Are you a working mom, a stay at home mom, or a part-time working mom? Do you co-parent or are you the lead parent? Do any of these factors come into play when your household distributes and assigns the tasks that keep things going? Oh, you know; laundry, cleaning, mowing the lawn, house maintenance, grocery shopping, and cooking.

Being the analytic and quantitative thinker that I am the most fair and equitable way to divide household labor would be to determine what percentage of hours each parent works. You both work full-time, easy, the labor is divided 50/50. You work 24 hours your husband works 40…easy, you are responsible for 60 percent of the tasks, your husband, 40. If you don’t co-parent and you are the lead parent your responsibilities should be weighted accordingly, since you have less free time. If your husband is the lead parent you should have extra time to pick up some of the slack around the house.

Does my formula ever actually come into fruition…not often! I know it certainly doesn’t in my house! Why though? What factors drive the inequalities in the division of household labor? Is it some classic, underlying gender stereotype that women should cook, clean, do the laundry, grocery shop, plan birthday parties, do the holiday shopping, and organize the family social calendar, because those tasks seem more feminine than mowing the lawn? Last time I checked everyone likes to eat and wear clean clothes, there is nothing overtly feminine about that.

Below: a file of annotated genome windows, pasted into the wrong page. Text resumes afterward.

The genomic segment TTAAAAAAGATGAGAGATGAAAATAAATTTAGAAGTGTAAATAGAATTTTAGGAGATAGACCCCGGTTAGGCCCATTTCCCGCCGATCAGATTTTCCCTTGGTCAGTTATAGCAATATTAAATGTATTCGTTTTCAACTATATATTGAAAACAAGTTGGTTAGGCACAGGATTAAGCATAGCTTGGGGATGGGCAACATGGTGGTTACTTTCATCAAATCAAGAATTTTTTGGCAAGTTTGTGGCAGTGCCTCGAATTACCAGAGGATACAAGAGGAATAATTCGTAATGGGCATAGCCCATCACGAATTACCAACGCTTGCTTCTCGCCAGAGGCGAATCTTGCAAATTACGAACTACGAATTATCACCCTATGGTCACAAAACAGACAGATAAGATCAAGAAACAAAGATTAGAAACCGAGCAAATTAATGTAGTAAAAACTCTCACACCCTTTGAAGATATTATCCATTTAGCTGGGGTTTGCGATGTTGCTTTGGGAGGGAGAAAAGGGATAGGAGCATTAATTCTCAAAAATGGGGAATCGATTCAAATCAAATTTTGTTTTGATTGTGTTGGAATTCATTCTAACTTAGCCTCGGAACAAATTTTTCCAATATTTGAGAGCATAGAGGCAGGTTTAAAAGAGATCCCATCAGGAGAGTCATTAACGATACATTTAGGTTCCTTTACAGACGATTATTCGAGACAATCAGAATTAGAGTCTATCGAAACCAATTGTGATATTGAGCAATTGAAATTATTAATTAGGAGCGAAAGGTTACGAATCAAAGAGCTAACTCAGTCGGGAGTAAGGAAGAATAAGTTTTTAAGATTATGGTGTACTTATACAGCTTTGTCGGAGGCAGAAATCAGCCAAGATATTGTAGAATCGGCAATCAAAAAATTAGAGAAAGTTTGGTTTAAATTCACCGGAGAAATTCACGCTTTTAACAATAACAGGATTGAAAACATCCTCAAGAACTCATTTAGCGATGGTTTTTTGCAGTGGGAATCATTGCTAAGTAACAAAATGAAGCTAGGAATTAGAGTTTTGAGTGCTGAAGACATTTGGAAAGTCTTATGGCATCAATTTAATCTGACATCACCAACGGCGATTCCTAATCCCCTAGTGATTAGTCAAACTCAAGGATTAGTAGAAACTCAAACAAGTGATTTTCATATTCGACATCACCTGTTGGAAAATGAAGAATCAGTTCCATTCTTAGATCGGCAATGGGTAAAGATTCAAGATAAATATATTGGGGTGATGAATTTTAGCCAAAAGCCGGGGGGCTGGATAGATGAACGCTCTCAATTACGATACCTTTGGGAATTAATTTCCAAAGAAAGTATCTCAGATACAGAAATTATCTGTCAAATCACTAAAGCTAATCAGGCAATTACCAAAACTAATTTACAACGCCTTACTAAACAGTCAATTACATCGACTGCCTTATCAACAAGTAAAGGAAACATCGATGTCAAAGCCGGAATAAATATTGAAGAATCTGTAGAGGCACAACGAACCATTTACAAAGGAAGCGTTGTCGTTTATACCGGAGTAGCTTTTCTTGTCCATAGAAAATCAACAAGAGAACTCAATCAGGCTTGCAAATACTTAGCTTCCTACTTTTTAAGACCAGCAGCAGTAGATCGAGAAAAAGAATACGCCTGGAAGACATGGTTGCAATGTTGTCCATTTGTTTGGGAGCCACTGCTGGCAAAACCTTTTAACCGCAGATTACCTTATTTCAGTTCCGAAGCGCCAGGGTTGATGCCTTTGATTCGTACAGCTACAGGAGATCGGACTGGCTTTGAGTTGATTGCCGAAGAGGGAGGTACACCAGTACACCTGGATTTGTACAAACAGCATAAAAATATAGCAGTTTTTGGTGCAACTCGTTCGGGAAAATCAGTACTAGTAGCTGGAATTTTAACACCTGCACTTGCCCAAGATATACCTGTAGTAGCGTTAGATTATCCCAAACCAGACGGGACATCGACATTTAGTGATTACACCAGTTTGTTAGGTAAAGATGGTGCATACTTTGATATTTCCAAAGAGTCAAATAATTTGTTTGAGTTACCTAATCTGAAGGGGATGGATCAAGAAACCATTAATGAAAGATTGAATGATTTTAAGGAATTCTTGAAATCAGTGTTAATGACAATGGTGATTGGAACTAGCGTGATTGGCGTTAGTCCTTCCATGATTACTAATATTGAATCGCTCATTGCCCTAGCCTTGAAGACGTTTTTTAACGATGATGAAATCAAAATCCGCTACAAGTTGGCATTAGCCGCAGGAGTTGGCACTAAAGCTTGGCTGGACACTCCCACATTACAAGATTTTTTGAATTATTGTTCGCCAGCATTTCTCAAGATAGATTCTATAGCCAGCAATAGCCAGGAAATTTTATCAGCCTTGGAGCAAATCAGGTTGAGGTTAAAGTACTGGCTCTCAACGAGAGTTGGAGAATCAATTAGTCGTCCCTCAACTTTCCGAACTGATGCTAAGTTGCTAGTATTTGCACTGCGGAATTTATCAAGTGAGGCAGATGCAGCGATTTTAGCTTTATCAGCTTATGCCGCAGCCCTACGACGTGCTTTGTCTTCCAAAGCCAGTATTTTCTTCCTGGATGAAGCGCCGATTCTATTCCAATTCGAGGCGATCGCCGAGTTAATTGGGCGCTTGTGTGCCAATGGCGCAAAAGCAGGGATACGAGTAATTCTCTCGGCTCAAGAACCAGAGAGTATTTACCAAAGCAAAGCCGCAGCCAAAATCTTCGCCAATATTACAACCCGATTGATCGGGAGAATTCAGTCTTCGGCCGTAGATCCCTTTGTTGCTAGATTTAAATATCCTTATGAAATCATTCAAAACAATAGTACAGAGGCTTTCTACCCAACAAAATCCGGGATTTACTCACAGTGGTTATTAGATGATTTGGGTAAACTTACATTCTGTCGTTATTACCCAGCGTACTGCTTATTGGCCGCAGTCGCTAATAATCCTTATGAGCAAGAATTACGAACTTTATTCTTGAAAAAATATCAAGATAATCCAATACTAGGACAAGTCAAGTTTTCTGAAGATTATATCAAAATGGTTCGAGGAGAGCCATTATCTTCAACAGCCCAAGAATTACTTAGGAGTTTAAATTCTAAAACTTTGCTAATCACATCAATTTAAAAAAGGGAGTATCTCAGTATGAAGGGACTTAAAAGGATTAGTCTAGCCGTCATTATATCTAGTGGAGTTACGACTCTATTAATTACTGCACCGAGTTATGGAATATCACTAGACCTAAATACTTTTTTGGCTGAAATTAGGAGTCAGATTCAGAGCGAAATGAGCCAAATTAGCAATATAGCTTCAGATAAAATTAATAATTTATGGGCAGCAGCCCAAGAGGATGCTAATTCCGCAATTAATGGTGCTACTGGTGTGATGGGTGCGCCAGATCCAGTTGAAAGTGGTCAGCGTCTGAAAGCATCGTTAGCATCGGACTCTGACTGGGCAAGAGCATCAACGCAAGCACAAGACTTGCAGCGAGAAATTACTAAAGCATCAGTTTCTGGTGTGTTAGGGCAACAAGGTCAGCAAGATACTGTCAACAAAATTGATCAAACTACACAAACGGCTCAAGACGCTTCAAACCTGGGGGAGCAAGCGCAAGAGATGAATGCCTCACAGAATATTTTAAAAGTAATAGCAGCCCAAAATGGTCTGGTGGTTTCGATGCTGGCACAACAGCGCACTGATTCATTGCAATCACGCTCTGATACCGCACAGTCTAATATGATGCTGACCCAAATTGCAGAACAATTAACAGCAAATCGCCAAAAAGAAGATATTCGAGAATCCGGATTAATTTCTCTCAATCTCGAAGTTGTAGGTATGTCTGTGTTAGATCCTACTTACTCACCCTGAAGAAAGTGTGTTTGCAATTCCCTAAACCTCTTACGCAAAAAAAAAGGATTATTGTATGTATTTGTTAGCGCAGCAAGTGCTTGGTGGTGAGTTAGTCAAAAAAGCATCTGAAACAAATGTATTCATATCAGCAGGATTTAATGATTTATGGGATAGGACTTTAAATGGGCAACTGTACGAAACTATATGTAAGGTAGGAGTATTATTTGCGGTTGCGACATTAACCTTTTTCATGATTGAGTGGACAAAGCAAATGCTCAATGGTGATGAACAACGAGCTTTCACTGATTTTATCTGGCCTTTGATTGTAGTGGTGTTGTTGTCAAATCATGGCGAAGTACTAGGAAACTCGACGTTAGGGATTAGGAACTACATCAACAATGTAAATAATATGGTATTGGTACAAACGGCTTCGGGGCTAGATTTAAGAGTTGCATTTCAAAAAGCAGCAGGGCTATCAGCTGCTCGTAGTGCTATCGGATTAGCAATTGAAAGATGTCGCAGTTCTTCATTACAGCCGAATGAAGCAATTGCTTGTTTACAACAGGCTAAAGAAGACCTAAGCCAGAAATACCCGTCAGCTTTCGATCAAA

As women are we doing our children a disservice by perpetuating this unbalanced existence? What other choice do we have? I can yell, scream, talk calmly and analyze my valid points until the cows come home, but ultimately my husband will never organize, cook and host Thanksgiving dinner. Nope, he will watch football and drink beer and stuff himself with turkey cooked by the women in his life.

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Is there a better way to address the inequalities in household labor? I hope so and I will remain optimistic. There is a man I run into on my Sunday trips to Stop and Shop who gives me hope. He has a cart full of groceries, a baby strapped to the front of him in a baby carrier, a toddler in the front of the shopping cart and a 5 or 6-year-old walking beside him. I like to think that his wife is home mowing the lawn, or getting a pedicure, or sleeping in, or at the gym. I know that there are families who have mastered an equitable distribution of labor and I will continue to strive for mine. As I’m wrapping up this blog post, the pile of laundry that has been at the bottom of the stairs all day is now folded, sitting on our bed. Hmmm, maybe you can teach an aging husband new tricks!

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